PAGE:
TP07 - Identification of mechanisms that regulate tumor addiction to autophagy

    Our previous work has demonstrated that the tumor suppressor p53 determines the impact of autophagy, a cellular self-digestion process, during the development of pancreatic ductal adenocarcinoma (PDAC). Using a mouse model of the disease, we have shown that autophagy ablation prevents tumor development in wild-type p53 mice but accelerates tumor onset when p53 is absent. The aim of the current project is to identify mechanisms that allow p53-deficient PDAC cells to overcome autophagy inhibition and to analyse the role of autophagy in established and metastasized PDAC. We will use advanced RNA-interference screening technology to identify metabolic vulnerabilities of autophagy-deficient cancer cells in vitro and in vivo to devise novel strategies that could improve PDAC therapy.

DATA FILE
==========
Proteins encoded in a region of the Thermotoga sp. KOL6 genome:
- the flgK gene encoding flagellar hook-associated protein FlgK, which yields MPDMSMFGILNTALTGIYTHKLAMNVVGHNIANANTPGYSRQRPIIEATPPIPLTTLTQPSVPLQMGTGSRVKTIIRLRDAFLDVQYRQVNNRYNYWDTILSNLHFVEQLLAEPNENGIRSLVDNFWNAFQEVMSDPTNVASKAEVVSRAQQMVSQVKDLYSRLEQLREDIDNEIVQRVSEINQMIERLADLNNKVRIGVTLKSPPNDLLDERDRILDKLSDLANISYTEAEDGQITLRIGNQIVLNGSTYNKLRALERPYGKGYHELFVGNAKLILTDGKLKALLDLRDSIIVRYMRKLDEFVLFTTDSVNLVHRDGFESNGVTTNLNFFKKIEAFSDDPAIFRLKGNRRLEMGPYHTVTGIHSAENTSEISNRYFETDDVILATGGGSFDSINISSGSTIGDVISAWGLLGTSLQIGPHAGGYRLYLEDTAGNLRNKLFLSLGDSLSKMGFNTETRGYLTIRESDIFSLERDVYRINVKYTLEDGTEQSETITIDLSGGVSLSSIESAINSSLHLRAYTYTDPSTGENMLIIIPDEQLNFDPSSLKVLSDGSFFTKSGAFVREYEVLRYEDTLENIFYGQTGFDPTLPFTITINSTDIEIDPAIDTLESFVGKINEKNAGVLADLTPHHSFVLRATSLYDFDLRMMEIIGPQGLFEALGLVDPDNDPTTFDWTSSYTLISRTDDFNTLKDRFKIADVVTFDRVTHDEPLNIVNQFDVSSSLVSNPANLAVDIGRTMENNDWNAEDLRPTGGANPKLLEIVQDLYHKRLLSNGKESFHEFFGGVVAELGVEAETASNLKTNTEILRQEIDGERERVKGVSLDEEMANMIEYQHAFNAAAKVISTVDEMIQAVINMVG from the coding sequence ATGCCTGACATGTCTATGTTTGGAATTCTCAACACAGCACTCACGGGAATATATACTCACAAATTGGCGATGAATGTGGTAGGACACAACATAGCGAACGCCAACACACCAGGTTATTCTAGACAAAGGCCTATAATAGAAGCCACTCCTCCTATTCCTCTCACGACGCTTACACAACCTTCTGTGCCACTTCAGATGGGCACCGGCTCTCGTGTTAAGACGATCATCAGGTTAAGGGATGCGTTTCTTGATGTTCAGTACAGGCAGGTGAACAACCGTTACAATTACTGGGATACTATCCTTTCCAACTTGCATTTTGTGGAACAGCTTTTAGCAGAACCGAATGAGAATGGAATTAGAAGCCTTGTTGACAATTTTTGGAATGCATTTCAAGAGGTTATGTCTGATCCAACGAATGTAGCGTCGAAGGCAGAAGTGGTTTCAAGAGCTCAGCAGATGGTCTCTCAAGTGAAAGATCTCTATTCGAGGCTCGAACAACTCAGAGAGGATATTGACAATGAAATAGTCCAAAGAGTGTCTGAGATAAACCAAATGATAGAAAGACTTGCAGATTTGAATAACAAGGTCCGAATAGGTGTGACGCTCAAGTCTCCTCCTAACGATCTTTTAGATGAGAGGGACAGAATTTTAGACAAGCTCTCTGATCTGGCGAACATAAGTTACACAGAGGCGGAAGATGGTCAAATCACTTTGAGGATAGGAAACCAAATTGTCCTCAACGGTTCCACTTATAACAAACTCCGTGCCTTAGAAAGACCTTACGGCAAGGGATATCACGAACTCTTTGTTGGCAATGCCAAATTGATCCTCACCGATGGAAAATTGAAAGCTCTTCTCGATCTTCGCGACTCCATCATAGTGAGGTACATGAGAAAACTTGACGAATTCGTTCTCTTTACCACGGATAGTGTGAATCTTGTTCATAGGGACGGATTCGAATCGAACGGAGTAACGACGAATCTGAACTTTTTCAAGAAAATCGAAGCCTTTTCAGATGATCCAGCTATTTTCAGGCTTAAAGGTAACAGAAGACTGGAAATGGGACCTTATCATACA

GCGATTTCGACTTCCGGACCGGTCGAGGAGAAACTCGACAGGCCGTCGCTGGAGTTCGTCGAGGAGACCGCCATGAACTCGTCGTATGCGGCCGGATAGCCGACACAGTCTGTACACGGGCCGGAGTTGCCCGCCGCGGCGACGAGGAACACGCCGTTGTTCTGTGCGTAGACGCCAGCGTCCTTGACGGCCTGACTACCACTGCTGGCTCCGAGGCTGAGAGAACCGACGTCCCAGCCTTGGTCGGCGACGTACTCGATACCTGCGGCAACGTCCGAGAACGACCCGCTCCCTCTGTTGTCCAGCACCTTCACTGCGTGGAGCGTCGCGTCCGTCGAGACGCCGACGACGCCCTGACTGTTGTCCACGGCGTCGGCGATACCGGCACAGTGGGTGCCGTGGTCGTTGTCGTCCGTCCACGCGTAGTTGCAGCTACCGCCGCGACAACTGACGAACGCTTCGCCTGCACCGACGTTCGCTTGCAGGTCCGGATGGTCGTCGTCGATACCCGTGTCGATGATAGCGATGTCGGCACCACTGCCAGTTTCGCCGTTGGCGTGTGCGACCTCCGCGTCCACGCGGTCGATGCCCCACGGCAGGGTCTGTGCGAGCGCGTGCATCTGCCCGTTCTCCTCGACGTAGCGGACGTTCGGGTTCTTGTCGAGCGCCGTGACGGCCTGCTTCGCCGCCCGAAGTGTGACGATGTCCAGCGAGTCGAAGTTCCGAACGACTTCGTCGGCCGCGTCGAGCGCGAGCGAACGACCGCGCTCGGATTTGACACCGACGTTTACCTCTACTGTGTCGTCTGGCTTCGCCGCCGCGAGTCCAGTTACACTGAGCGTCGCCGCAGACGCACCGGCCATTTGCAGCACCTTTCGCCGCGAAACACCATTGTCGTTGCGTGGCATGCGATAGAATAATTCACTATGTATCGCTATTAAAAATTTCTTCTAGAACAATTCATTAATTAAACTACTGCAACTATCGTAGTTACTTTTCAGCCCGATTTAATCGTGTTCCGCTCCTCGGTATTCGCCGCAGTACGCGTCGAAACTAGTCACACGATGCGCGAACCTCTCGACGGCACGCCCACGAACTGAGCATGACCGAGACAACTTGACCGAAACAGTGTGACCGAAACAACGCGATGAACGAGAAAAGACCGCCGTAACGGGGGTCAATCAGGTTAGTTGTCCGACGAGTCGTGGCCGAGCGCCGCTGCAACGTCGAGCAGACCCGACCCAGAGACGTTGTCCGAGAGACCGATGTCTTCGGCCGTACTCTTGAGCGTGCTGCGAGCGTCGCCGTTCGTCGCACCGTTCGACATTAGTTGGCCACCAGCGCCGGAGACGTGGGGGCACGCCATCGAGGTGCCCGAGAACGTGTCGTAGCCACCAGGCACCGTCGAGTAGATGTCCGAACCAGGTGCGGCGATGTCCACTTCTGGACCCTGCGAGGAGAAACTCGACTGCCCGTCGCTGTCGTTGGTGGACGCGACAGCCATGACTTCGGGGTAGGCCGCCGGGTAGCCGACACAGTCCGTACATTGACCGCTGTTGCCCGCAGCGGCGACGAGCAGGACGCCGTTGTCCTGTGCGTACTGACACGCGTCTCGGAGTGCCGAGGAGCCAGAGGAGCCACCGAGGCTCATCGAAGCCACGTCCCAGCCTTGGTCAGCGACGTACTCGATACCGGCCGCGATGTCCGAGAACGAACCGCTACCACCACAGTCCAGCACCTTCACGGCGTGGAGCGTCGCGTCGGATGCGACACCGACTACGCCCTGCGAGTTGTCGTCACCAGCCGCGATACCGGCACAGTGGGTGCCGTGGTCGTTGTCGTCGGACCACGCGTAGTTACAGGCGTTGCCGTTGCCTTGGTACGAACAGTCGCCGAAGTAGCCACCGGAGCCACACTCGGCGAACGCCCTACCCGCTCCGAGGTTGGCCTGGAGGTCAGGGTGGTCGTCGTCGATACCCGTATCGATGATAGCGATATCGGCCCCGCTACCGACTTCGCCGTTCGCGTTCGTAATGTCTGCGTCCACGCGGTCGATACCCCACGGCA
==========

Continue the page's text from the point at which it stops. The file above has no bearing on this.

TP08 - Induction of p16Ink4a-dependent senescence arrest through exogenous signals

    Tumor cells have an enhanced propensity to undergo a permanent form of cell cycle arrest termed senescence and therapeutic induction of senescence may open a significant window of opportunity. Previous data from our laboratory have shown that simultaneous activation of interferon (IFN) and TNF-signaling causes p16INK4a-dependent senescence in cancer cells. In this project, we will study the molecular interactions between these pathways in cancer. We will use functional genetic screening to identify metabolic liabilities of cancer cells during IFN/TNF mediated senescence and investigate how the immune system clears senescent cancer cells. Targets identified through this approach provide the rationale for designing IFN-based combination therapies to induce a permanent growth arrest in tumors.